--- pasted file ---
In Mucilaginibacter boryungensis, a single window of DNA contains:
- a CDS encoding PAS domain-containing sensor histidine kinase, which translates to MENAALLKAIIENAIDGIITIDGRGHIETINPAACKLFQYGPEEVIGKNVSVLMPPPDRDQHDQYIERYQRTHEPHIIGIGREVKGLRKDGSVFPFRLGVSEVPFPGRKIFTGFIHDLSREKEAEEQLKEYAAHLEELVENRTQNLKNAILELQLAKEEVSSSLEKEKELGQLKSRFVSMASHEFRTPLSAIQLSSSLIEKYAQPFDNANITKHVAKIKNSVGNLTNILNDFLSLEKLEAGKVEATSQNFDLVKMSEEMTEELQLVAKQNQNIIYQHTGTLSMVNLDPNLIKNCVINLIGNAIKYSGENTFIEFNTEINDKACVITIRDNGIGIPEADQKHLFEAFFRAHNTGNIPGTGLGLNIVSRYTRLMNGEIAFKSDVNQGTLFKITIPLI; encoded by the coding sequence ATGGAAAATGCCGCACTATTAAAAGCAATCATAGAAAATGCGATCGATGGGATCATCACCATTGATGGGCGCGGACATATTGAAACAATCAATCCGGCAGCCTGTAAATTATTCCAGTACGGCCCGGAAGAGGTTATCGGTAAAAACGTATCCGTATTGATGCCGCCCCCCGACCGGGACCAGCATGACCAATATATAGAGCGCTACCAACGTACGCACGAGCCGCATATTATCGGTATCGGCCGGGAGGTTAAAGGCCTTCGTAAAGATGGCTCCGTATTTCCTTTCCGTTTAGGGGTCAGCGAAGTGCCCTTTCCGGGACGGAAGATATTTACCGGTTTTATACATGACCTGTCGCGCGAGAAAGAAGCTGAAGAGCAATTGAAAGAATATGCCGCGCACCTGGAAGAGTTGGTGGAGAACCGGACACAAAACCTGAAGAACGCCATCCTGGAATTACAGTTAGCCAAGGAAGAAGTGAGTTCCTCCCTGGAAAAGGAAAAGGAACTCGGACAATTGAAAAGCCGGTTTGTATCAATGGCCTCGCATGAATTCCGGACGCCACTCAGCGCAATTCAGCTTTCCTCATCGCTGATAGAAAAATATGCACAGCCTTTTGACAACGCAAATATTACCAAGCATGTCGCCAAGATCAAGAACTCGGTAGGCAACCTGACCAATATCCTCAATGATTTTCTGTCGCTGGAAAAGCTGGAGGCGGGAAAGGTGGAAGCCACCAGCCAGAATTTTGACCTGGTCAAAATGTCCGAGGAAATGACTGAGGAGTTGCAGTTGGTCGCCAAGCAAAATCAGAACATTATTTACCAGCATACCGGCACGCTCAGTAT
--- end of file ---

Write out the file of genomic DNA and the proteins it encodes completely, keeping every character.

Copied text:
In Mucilaginibacter boryungensis, a single window of DNA contains:
- a CDS encoding PAS domain-containing sensor histidine kinase, which translates to MENAALLKAIIENAIDGIITIDGRGHIETINPAACKLFQYGPEEVIGKNVSVLMPPPDRDQHDQYIERYQRTHEPHIIGIGREVKGLRKDGSVFPFRLGVSEVPFPGRKIFTGFIHDLSREKEAEEQLKEYAAHLEELVENRTQNLKNAILELQLAKEEVSSSLEKEKELGQLKSRFVSMASHEFRTPLSAIQLSSSLIEKYAQPFDNANITKHVAKIKNSVGNLTNILNDFLSLEKLEAGKVEATSQNFDLVKMSEEMTEELQLVAKQNQNIIYQHTGTLSMVNLDPNLIKNCVINLIGNAIKYSGENTFIEFNTEINDKACVITIRDNGIGIPEADQKHLFEAFFRAHNTGNIPGTGLGLNIVSRYTRLMNGEIAFKSDVNQGTLFKITIPLI; encoded by the coding sequence ATGGAAAATGCCGCACTATTAAAAGCAATCATAGAAAATGCGATCGATGGGATCATCACCATTGATGGGCGCGGACATATTGAAACAATCAATCCGGCAGCCTGTAAATTATTCCAGTACGGCCCGGAAGAGGTTATCGGTAAAAACGTATCCGTATTGATGCCGCCCCCCGACCGGGACCAGCATGACCAATATATAGAGCGCTACCAACGTACGCACGAGCCGCATATTATCGGTATCGGCCGGGAGGTTAAAGGCCTTCGTAAAGATGGCTCCGTATTTCCTTTCCGTTTAGGGGTCAGCGAAGTGCCCTTTCCGGGACGGAAGATATTTACCGGTTTTATACATGACCTGTCGCGCGAGAAAGAAGCTGAAGAGCAATTGAAAGAATATGCCGCGCACCTGGAAGAGTTGGTGGAGAACCGGACACAAAACCTGAAGAACGCCATCCTGGAATTACAGTTAGCCAAGGAAGAAGTGAGTTCCTCCCTGGAAAAGGAAAAGGAACTCGGACAATTGAAAAGCCGGTTTGTATCAATGGCCTCGCATGAATTCCGGACGCCACTCAGCGCAATTCAGCTTTCCTCATCGCTGATAGAAAAATATGCACAGCCTTTTGACAACGCAAATATTACCAAGCATGTCGCCAAGATCAAGAACTCGGTAGGCAACCTGACCAATATCCTCAATGATTTTCTGTCGCTGGAAAAGCTGGAGGCGGGAAAGGTGGAAGCCACCAGCCAGAATTTTGACCTGGTCAAAATGTCCGAGGAAATGACTGAGGAGTTGCAGTTGGTCGCCAAGCAAAATCAGAACATTATTTACCAGCATACCGGCACGCTCAGTAT